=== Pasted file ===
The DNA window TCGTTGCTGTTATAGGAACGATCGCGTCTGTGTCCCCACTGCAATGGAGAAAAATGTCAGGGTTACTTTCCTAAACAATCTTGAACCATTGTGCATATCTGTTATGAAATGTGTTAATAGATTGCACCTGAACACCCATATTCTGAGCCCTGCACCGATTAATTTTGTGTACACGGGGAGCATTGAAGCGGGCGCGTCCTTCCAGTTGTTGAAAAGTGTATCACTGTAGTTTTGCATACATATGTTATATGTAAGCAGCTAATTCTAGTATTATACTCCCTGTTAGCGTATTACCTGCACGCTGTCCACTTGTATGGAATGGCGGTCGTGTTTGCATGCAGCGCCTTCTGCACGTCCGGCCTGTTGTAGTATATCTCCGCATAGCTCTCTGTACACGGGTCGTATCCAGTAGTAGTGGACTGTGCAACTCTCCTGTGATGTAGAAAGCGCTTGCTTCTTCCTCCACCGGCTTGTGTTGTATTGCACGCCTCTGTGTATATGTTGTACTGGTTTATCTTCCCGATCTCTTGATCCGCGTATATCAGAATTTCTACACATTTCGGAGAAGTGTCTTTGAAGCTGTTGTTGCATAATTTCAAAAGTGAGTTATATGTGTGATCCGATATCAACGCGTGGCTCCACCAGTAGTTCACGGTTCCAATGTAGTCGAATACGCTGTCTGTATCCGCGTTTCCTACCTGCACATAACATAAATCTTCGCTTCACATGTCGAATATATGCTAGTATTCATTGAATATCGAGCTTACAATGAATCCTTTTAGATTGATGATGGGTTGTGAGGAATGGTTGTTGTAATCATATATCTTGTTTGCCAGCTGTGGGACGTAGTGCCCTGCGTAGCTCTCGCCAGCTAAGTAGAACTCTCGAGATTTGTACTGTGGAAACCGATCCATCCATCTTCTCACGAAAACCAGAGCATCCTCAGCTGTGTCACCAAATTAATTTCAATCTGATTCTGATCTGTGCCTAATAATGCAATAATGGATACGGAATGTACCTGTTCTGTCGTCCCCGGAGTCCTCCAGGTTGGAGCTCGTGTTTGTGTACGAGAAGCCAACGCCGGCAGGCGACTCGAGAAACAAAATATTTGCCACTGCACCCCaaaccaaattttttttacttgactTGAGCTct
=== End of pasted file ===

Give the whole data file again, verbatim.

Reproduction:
The DNA window TCGTTGCTGTTATAGGAACGATCGCGTCTGTGTCCCCACTGCAATGGAGAAAAATGTCAGGGTTACTTTCCTAAACAATCTTGAACCATTGTGCATATCTGTTATGAAATGTGTTAATAGATTGCACCTGAACACCCATATTCTGAGCCCTGCACCGATTAATTTTGTGTACACGGGGAGCATTGAAGCGGGCGCGTCCTTCCAGTTGTTGAAAAGTGTATCACTGTAGTTTTGCATACATATGTTATATGTAAGCAGCTAATTCTAGTATTATACTCCCTGTTAGCGTATTACCTGCACGCTGTCCACTTGTATGGAATGGCGGTCGTGTTTGCATGCAGCGCCTTCTGCACGTCCGGCCTGTTGTAGTATATCTCCGCATAGCTCTCTGTACACGGGTCGTATCCAGTAGTAGTGGACTGTGCAACTCTCCTGTGATGTAGAAAGCGCTTGCTTCTTCCTCCACCGGCTTGTGTTGTATTGCACGCCTCTGTGTATATGTTGTACTGGTTTATCTTCCCGATCTCTTGATCCGCGTATATCAGAATTTCTACACATTTCGGAGAAGTGTCTTTGAAGCTGTTGTTGCATAATTTCAAAAGTGAGTTATATGTGTGATCCGATATCAACGCGTGGCTCCACCAGTAGTTCACGGTTCCAATGTAGTCGAATACGCTGTCTGTATCCGCGTTTCCTACCTGCACATAACATAAATCTTCGCTTCACATGTCGAATATATGCTAGTATTCATTGAATATCGAGCTTACAATGAATCCTTTTAGATTGATGATGGGTTGTGAGGAATGGTTGTTGTAATCATATATCTTGTTTGCCAGCTGTGGGACGTAGTGCCCTGCGTAGCTCTCGCCAGCTAAGTAGAACTCTCGAGATTTGTACTGTGGAAACCGATCCATCCATCTTCTCACGAAAACCAGAGCATCCTCAGCTGTGTCACCAAATTAATTTCAATCTGATTCTGATCTGTGCCTAATAATGCAATAATGGATACGGAATGTACCTGTTCTGTCGTCCCCGGAGTCCTCCAGGTTGGAGCTCGTGTTTGTGTACGAGAAGCCAACGCCGGCAGGCGACTCGAGAAACAAAATATTTGCCACTGCACCCCaaaccaaattttttttacttgactTGAGCTct